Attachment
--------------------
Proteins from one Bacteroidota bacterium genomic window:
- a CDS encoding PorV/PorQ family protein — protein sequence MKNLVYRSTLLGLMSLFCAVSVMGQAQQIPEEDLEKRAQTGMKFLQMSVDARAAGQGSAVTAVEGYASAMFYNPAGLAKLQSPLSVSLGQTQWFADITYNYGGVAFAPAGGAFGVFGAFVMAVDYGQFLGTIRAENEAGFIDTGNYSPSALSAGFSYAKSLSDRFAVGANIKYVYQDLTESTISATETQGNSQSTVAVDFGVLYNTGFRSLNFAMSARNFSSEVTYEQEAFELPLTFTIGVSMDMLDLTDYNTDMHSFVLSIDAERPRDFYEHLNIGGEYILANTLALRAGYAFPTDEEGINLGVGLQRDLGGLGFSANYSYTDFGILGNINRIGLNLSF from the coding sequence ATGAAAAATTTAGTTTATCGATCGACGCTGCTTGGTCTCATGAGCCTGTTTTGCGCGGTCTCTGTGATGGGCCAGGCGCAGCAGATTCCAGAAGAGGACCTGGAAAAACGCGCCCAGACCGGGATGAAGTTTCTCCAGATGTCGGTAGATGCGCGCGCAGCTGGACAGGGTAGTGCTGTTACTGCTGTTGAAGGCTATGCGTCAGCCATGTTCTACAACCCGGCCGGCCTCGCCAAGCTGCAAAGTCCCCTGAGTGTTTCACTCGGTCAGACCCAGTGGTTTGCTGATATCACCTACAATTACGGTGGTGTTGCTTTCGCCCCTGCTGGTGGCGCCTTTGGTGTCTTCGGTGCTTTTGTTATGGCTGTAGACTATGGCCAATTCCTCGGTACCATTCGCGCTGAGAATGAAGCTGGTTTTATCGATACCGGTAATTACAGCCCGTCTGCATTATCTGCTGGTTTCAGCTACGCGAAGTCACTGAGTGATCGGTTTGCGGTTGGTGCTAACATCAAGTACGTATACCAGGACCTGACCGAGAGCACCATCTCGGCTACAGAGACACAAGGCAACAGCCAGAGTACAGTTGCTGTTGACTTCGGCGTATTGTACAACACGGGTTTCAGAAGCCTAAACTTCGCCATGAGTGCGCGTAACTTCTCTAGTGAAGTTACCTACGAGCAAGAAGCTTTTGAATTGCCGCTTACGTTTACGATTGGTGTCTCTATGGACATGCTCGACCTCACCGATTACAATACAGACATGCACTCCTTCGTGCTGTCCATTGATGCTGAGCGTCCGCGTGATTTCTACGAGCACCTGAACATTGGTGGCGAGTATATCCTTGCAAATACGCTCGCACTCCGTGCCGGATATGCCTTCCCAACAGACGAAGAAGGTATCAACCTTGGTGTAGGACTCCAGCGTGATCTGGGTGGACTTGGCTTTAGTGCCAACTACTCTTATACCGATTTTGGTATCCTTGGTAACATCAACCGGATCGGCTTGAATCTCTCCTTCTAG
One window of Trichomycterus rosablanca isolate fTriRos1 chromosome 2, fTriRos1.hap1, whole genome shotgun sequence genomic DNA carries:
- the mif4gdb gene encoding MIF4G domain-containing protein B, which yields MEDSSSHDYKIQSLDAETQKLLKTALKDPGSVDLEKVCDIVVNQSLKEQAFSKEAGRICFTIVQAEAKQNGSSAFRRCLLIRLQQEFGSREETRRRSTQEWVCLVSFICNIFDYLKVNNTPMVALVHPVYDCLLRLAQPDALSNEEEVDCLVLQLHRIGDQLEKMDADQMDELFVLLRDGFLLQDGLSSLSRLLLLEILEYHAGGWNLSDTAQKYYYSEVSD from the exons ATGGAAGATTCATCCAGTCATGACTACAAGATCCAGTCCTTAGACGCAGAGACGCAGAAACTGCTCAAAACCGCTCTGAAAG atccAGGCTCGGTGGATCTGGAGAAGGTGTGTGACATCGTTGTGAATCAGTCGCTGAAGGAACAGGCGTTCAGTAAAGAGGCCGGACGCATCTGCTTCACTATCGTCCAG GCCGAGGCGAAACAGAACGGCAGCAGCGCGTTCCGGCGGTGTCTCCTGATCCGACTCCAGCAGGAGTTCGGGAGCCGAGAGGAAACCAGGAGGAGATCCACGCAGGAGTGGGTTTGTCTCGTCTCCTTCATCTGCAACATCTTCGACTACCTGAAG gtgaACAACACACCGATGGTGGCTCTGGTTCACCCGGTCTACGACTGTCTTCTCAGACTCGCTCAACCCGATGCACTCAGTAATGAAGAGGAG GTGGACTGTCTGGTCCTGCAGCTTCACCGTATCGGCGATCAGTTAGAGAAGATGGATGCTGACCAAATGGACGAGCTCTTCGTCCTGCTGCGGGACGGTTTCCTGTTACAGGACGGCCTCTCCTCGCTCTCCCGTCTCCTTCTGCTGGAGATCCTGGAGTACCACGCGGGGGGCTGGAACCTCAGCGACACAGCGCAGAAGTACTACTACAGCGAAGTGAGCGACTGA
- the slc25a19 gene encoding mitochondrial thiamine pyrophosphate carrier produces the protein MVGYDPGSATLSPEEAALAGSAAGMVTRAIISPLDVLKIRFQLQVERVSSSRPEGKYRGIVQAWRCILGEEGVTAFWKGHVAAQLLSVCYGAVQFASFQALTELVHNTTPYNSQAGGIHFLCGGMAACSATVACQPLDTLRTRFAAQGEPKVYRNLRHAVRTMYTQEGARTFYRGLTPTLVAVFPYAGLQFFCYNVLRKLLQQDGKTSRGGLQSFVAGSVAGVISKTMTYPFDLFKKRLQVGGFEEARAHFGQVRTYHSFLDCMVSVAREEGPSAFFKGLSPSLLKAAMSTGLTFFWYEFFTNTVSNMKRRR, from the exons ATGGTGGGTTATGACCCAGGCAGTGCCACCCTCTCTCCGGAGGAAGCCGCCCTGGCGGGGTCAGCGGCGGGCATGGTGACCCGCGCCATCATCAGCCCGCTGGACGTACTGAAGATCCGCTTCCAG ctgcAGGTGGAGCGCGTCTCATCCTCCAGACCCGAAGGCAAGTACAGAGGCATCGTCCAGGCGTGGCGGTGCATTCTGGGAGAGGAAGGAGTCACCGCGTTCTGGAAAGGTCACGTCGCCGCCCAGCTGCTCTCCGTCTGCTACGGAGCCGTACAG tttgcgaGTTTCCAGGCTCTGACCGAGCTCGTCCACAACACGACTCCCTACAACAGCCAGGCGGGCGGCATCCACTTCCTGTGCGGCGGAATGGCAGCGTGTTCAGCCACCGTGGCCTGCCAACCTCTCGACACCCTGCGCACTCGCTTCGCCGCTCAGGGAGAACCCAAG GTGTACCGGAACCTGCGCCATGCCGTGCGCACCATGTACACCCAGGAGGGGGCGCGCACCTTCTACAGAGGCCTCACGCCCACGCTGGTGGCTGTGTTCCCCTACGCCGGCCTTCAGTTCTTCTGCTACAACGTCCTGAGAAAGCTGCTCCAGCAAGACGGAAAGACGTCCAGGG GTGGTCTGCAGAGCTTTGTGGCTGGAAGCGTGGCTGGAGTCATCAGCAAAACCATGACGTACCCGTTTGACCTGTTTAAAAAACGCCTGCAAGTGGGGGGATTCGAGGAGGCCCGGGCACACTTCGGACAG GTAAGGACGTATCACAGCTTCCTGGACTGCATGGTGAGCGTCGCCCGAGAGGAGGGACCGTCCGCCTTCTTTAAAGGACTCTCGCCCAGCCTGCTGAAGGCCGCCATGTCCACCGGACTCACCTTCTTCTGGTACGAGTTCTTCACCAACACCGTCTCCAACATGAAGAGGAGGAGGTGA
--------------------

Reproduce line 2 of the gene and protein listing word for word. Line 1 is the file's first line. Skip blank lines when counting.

- a CDS encoding PorV/PorQ family protein — protein sequence MKNLVYRSTLLGLMSLFCAVSVMGQAQQIPEEDLEKRAQTGMKFLQMSVDARAAGQGSAVTAVEGYASAMFYNPAGLAKLQSPLSVSLGQTQWFADITYNYGGVAFAPAGGAFGVFGAFVMAVDYGQFLGTIRAENEAGFIDTGNYSPSALSAGFSYAKSLSDRFAVGANIKYVYQDLTESTISATETQGNSQSTVAVDFGVLYNTGFRSLNFAMSARNFSSEVTYEQEAFELPLTFTIGVSMDMLDLTDYNTDMHSFVLSIDAERPRDFYEHLNIGGEYILANTLALRAGYAFPTDEEGINLGVGLQRDLGGLGFSANYSYTDFGILGNINRIGLNLSF from the coding sequence ATGAAAAATTTAGTTTATCGATCGACGCTGCTTGGTCTCATGAGCCTGTTTTGCGCGGTCTCTGTGATGGGCCAGGCGCAGCAGATTCCAGAAGAGGACCTGGAAAAACGCGCCCAGACCGGGATGAAGTTTCTCCAGATGTCGGTAGATGCGCGCGCAGCTGGACAGGGTAGTGCTGTTACTGCTGTTGAAGGCTATGCGTCAGCCATGTTCTACAACCCGGCCGGCCTCGCCAAGCTGCAAAGTCCCCTGAGTGTTTCACTCGGTCAGACCCAGTGGTTTGCTGATATCACCTACAATTACGGTGGTGTTGCTTTCGCCCCTGCTGGTGGCGCCTTTGGTGTCTTCGGTGCTTTTGTTATGGCTGTAGACTATGGCCAATTCCTCGGTACCATTCGCGCTGAGAATGAAGCTGGTTTTATCGATACCGGTAATTACAGCCCGTCTGCATTATCTGCTGGTTTCAGCTACGCGAAGTCACTGAGTGATCGGTTTGCGGTTGGTGCTAACATCAAGTACGTATACCAGGACCTGACCGAGAGCACCATCTCGGCTACAGAGACACAAGGCAACAGCCAGAGTACAGTTGCTGTTGACTTCGGCGTATTGTACAACACGGGTTTCAGAAGCCTAAACTTCGCCATGAGTGCGCGTAACTTCTCTAGTGAAGTTACCTACGAGCAAGAAGCTTTTGAATTGCCGCTTACGTTTACGATTGGTGTCTCTATGGACATGCTCGACCTCACCGATTACAATACAGACATGCACTCCTTCGTGCTGTCCATTGATGCTGAGCGTCCGCGTGATTTCTACGAGCACCTGAACATTGGTGGCGAGTATATCCTTGCAAATACGCTCGCACTCCGTGCCGGATATGCCTTCCCAACAGACGAAGAAGGTATCAACCTTGGTGTAGGACTCCAGCGTGATCTGGGTGGACTTGGCTTTAGTGCCAACTACTCTTATACCGATTTTGGTATCCTTGGTAACATCAACCGGATCGGCTTGAATCTCTCCTTCTAG